The rank can be traced back to the militaries of Europe where a brigadier general, or simply a brigadier, would command a brigade in the field. The rank spread throughout the world after being adopted in the 18th century by the United States with simultaneous spreading of the rank by the British Empire.
In the Commonwealth of Nations the equivalent rank is normally Brigadier, while many other countries use the rank of brigade general. A few countries use Major General as the equivalent of Brigadier General, rather than as the rank above. These are countries which then generally use a rank of Colonel General to make four general officer ranks.
The Argentine Army does not use the rank of brigadier-general, instead using the equivalent rank of brigade general (in Spanish general de brigada).
The Bangladesh Army introduced the rank of Brigadier General in 2001, however the grade stayed equivalent to Brigadier . Brigadier General is equivalent to Commodore of Bangladesh Navy & Air Commodore of Bangladesh Air Force. It is still more popularly called Brigadier (One Star General).
The Belgian Army uses the rank of général de brigade (French) and brigadegeneraal (Dutch). However, in this small military there are no permanent promotions to this rank, and it is only awarded as a temporary promotion to a full colonel who assumes a post requiring the rank, notably in an international context (e.g. as Military Attaché in a major embassy such as Washington, D.C.).
The rank title "brigadier-general" is still used notwithstanding that brigades in the army are now commanded by colonels. Until the late 1990s brigades were commanded by brigadier-generals. In the air force context, brigadier-generals used to command air force "Groups" until these bodies were abolished in the late 1990s.
The rank insignia for a brigadier-general is a single gold maple leaf beneath crossed sword and baton, all surmounted by St. Edward's Crown, worn on the shoulder straps of the service dress jacket, and on slip-ons on other uniforms. The service dress jacket also features a wide strip of gold braid around the cuff. On the visor of the service cap are two rows of gold oak leaves; the air force wedge cap features gold braid on the edges of the ear flaps. The cap insignia for a general officer is a modified version of the Canadian Forces insignia; the collar insignia (Army generals only) is two crossed sabres. Some brigadier-generals, by nature of holding a branch-specific appointment, may continue to wear the insignia of their personnel branch; for example, the chaplain-general wears the general officer's cap insignia with the collar insignia of the Chaplain Branch, while the surgeon-general continues to wear the cap and collar insignia of the Canadian Forces Medical Service.
Brigadier-generals are addressed by rank and name; thereafter by subordinates as "Sir" or "Ma'am". They are normally entitled to staff cars.
Note: Before unification in 1968 of the Royal Canadian Air Force, Canadian Army, and the Royal Canadian Navy, rank structure and insignia followed the British pattern. In army usage, the term "brigadier" was used to denote what is now known as a brigadier-general while the air force used the term "Air Commodore".
The equivalent modern German rank is Brigadegeneral. The concept of a brigadier general rank is relatively new, as prior to 1950 the lowest German general officer rank was generalmajor, which was often considered equivalent to brigadier general in other armies.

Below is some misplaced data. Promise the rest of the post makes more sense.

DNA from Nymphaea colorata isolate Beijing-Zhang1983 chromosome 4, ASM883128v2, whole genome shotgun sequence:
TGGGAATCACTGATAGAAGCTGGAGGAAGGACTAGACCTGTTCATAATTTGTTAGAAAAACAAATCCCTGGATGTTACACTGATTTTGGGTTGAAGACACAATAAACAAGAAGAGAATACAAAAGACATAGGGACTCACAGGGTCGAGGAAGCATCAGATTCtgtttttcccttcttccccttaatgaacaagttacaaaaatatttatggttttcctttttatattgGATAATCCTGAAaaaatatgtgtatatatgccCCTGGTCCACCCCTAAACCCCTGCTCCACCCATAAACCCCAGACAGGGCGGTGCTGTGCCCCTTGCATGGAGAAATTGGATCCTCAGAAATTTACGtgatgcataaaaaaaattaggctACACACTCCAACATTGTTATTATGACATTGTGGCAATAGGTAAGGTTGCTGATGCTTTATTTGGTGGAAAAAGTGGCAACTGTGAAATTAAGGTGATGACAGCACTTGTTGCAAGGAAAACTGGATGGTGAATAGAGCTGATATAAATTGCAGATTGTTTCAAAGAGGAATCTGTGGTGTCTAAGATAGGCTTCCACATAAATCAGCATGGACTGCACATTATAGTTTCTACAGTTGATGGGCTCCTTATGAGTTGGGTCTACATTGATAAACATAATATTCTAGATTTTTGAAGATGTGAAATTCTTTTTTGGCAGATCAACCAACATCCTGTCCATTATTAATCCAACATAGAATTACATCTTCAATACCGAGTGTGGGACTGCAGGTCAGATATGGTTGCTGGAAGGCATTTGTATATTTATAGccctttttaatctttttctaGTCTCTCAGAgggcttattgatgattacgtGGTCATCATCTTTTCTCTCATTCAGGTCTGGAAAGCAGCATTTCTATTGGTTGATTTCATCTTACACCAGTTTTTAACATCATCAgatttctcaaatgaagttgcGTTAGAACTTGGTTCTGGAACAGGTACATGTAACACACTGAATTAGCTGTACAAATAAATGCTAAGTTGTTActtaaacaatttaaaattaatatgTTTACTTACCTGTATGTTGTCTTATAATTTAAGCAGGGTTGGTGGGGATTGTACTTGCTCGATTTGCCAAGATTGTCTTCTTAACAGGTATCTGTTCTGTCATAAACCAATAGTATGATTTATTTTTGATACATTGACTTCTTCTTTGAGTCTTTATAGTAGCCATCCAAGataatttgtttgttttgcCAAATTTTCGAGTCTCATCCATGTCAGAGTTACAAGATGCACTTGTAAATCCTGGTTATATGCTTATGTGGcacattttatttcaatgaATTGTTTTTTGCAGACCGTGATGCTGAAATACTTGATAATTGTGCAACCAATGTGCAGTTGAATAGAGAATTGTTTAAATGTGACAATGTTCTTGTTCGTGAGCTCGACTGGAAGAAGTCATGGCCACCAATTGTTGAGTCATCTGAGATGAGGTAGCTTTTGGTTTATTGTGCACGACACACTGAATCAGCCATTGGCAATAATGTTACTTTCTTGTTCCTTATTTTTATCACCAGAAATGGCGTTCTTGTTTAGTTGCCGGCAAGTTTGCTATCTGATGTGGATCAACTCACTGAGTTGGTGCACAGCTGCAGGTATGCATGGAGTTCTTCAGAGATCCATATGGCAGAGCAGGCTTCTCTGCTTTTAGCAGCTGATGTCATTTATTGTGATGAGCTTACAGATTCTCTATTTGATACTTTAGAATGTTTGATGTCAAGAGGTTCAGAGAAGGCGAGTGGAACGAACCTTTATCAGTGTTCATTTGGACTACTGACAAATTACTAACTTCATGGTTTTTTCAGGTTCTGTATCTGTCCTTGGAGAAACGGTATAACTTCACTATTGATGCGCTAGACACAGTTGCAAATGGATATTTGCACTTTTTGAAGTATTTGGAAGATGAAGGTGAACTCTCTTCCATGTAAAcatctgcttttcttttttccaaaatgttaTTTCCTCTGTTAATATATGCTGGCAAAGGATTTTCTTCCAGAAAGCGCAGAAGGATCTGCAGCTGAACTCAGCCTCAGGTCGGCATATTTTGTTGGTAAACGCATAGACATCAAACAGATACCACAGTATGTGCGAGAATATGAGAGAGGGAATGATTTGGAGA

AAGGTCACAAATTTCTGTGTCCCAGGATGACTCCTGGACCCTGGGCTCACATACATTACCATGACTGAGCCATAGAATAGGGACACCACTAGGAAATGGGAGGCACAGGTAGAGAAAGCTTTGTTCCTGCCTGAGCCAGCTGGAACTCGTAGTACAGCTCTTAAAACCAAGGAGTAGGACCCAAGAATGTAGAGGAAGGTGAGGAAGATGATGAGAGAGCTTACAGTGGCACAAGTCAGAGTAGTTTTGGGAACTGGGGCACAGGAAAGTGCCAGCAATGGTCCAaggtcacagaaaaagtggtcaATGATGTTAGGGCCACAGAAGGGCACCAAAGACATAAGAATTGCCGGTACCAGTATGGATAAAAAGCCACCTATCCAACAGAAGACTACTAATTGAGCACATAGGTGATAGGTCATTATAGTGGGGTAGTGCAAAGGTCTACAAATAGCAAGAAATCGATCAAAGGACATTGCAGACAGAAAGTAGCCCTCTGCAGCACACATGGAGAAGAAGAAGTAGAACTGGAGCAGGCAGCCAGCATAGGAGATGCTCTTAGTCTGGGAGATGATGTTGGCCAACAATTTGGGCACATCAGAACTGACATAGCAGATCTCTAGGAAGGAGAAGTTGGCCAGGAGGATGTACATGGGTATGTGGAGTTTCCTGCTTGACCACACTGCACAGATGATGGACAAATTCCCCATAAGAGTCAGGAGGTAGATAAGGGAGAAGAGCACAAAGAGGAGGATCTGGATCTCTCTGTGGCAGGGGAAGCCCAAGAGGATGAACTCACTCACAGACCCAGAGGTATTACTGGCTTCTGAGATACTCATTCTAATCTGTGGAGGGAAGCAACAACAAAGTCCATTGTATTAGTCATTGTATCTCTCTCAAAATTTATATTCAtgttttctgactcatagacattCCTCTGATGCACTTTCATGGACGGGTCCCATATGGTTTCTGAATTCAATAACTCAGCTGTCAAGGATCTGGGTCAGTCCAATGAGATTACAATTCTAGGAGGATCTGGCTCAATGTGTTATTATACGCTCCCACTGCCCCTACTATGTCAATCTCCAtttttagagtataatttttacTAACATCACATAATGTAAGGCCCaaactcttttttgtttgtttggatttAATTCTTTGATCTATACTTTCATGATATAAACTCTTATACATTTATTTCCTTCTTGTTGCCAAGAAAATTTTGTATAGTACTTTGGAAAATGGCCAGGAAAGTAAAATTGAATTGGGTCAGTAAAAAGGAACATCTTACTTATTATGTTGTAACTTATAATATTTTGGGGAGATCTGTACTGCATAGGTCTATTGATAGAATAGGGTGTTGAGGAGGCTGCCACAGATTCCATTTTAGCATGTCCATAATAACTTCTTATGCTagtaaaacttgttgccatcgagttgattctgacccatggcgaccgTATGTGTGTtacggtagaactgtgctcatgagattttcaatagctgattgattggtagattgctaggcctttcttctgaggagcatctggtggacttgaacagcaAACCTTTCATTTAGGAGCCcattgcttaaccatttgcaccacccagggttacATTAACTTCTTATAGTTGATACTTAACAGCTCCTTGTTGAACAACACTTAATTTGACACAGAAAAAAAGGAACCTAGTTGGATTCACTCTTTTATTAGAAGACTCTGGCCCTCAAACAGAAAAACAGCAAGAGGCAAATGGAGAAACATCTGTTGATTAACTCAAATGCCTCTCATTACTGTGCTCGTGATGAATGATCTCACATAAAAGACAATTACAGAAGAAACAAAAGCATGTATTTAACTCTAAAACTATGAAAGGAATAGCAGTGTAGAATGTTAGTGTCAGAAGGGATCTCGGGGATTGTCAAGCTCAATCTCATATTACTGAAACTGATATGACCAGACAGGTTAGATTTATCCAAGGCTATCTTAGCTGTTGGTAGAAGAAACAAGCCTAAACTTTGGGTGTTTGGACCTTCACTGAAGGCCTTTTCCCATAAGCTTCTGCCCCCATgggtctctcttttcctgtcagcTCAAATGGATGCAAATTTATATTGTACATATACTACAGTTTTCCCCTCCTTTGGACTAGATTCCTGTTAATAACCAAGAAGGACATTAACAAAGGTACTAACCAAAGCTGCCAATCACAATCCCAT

Notice that Iranian Revolutionary Guards also use this rank. The difference is in salutation. One refers an army or air force brigadier general as "Timsar Sar-Tip", while a revolutionary guard general is referred to as "Sardar Sar-Tip". As an unwritten rule which states the highest Iranian military rank to be the rank of a Majorgeneral the Brigadier General is considered to be second highest rank of Iranian military. Which is customly the rank of the commander of Airforce and equvalantly the Navy.
Brigadier General is equivalent to brigadier in the Pakistan army, commodore in the Pakistan Navy and air commodore in the Pakistan Air Force. Brigadier is also called a one star general. Like other armies, this rank is higher than colonel and lower than major general.
In the Turkish Army and the Turkish Air Force, the equivalent rank is Tuğgeneral (the Turkish Navy equivalent would be Tuğamiral). The name is derived from tugay, the Turkish word for a brigade. Both tugay and tuğ- as military terms may owe their origins to the older Turkish word tuğ, meaning horsetail, which was used as a symbol of authority and rank in Ottoman and pre-Ottoman times.
It was abolished in both the army and the marines in 1922, being replaced in the army by the grade of Colonel Commandant (which already existed in the marines). Colonel Commandant was in turn replaced by the grade of Brigadier in the army in 1928, and at some time between World War II and 1957 in the marines.
Brigadier-General was a temporary rank only, bestowed on a colonel or lieutenant-colonel (or on a colonel commandant in the marines) for the duration of a specific command.
The insignia for the rank was a crossed sword and baton on its own; higher grades of general at the time and still consist of this device with the addition of a star, crown or both for a full general.
Brigadier is the highest field officer rank (hence absence of the word "general"), whereas brigadier-general was the lowest general officer rank. However, the two ranks are considered equal.